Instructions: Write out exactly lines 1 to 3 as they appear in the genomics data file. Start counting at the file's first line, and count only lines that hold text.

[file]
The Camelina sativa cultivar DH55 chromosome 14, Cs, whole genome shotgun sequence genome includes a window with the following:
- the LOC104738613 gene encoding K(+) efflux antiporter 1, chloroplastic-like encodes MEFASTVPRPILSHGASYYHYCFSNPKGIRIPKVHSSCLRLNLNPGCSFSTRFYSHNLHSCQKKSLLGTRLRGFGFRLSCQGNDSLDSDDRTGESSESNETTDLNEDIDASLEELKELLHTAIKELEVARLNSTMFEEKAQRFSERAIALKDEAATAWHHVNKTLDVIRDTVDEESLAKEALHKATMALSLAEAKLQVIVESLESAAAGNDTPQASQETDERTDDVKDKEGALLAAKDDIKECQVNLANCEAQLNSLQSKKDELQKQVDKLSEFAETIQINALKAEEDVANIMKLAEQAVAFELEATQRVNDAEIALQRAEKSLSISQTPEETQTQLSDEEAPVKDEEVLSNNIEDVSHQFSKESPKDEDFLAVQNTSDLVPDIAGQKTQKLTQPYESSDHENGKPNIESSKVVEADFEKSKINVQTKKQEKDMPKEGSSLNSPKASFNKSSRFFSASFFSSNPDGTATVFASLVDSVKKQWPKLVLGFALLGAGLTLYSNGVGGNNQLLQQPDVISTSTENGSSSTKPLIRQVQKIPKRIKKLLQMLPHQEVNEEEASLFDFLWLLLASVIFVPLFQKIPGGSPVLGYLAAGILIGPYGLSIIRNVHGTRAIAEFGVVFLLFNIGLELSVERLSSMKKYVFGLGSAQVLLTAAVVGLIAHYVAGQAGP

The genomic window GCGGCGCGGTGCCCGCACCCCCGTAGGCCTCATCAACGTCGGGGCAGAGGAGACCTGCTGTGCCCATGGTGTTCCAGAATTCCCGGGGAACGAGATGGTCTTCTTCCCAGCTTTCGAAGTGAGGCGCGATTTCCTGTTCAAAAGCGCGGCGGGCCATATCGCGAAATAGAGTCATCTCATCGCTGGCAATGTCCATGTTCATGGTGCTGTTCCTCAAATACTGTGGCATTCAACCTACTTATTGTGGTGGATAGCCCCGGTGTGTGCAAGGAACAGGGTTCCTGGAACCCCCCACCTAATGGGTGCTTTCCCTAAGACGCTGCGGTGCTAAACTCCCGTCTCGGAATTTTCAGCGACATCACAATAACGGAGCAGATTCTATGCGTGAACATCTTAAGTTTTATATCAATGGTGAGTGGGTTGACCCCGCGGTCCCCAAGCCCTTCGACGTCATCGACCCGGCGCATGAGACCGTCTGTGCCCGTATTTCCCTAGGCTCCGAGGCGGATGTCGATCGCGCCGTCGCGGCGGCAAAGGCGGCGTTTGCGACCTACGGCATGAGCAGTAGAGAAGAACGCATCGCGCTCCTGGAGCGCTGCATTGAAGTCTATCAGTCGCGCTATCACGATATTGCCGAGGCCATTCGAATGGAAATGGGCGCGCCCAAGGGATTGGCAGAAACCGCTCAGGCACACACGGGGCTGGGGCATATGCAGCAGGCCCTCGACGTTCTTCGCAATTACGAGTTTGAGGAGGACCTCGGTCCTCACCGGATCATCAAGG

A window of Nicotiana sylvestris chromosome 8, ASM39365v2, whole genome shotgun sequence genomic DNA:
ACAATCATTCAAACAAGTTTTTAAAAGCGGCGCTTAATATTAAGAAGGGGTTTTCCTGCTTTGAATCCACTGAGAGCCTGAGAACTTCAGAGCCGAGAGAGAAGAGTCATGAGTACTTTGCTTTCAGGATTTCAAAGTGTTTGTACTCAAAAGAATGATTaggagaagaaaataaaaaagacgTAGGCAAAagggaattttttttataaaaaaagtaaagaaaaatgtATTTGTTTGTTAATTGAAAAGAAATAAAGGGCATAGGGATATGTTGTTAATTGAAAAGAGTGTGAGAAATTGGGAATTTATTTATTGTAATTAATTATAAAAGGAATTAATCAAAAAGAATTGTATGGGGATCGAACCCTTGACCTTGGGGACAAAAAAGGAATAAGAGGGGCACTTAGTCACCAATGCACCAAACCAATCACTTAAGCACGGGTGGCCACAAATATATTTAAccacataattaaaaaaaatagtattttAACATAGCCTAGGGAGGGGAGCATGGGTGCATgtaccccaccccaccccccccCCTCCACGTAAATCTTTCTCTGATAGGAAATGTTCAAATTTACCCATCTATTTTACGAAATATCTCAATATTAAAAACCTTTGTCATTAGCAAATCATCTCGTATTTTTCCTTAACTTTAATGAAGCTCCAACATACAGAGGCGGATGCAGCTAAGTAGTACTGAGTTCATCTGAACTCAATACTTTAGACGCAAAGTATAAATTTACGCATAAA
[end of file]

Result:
The Camelina sativa cultivar DH55 chromosome 14, Cs, whole genome shotgun sequence genome includes a window with the following:
- the LOC104738613 gene encoding K(+) efflux antiporter 1, chloroplastic-like encodes MEFASTVPRPILSHGASYYHYCFSNPKGIRIPKVHSSCLRLNLNPGCSFSTRFYSHNLHSCQKKSLLGTRLRGFGFRLSCQGNDSLDSDDRTGESSESNETTDLNEDIDASLEELKELLHTAIKELEVARLNSTMFEEKAQRFSERAIALKDEAATAWHHVNKTLDVIRDTVDEESLAKEALHKATMALSLAEAKLQVIVESLESAAAGNDTPQASQETDERTDDVKDKEGALLAAKDDIKECQVNLANCEAQLNSLQSKKDELQKQVDKLSEFAETIQINALKAEEDVANIMKLAEQAVAFELEATQRVNDAEIALQRAEKSLSISQTPEETQTQLSDEEAPVKDEEVLSNNIEDVSHQFSKESPKDEDFLAVQNTSDLVPDIAGQKTQKLTQPYESSDHENGKPNIESSKVVEADFEKSKINVQTKKQEKDMPKEGSSLNSPKASFNKSSRFFSASFFSSNPDGTATVFASLVDSVKKQWPKLVLGFALLGAGLTLYSNGVGGNNQLLQQPDVISTSTENGSSSTKPLIRQVQKIPKRIKKLLQMLPHQEVNEEEASLFDFLWLLLASVIFVPLFQKIPGGSPVLGYLAAGILIGPYGLSIIRNVHGTRAIAEFGVVFLLFNIGLELSVERLSSMKKYVFGLGSAQVLLTAAVVGLIAHYVAGQAGP

The genomic window GCGGCGCGGTGCCCGCACCCCCGTAGGCCTCATCAACGTCGGGGCAGAGGAGACCTGCTGTGCCCATGGTGTTCCAGAATTCCCGGGGAACGAGATGGTCTTCTTCCCAGCTTTCGAAGTGAGGCGCGATTTCCTGTTCAAAAGCGCGGCGGGCCATATCGCGAAATAGAGTCATCTCATCGCTGGCAATGTCCATGTTCATGGTGCTGTTCCTCAAATACTGTGGCATTCAACCTACTTATTGTGGTGGATAGCCCCGGTGTGTGCAAGGAACAGGGTTCCTGGAACCCCCCACCTAATGGGTGCTTTCCCTAAGACGCTGCGGTGCTAAACTCCCGTCTCGGAATTTTCAGCGACATCACAATAACGGAGCAGATTCTATGCGTGAACATCTTAAGTTTTATATCAATGGTGAGTGGGTTGACCCCGCGGTCCCCAAGCCCTTCGACGTCATCGACCCGGCGCATGAGACCGTCTGTGCCCGTATTTCCCTAGGCTCCGAGGCGGATGTCGATCGCGCCGTCGCGGCGGCAAAGGCGGCGTTTGCGACCTACGGCATGAGCAGTAGAGAAGAACGCATCGCGCTCCTGGAGCGCTGCATTGAAGTCTATCAGTCGCGCTATCACGATATTGCCGAGGCCATTCGAATGGAAATGGGCGCGCCCAAGGGATTGGCAGAAACCGCTCAGGCACACACGGGGCTGGGGCATATGCAGCAGGCCCTCGACGTTCTTCGCAATTACGAGTTTGAGGAGGACCTCGGTCCTCACCGGATCATCAAGG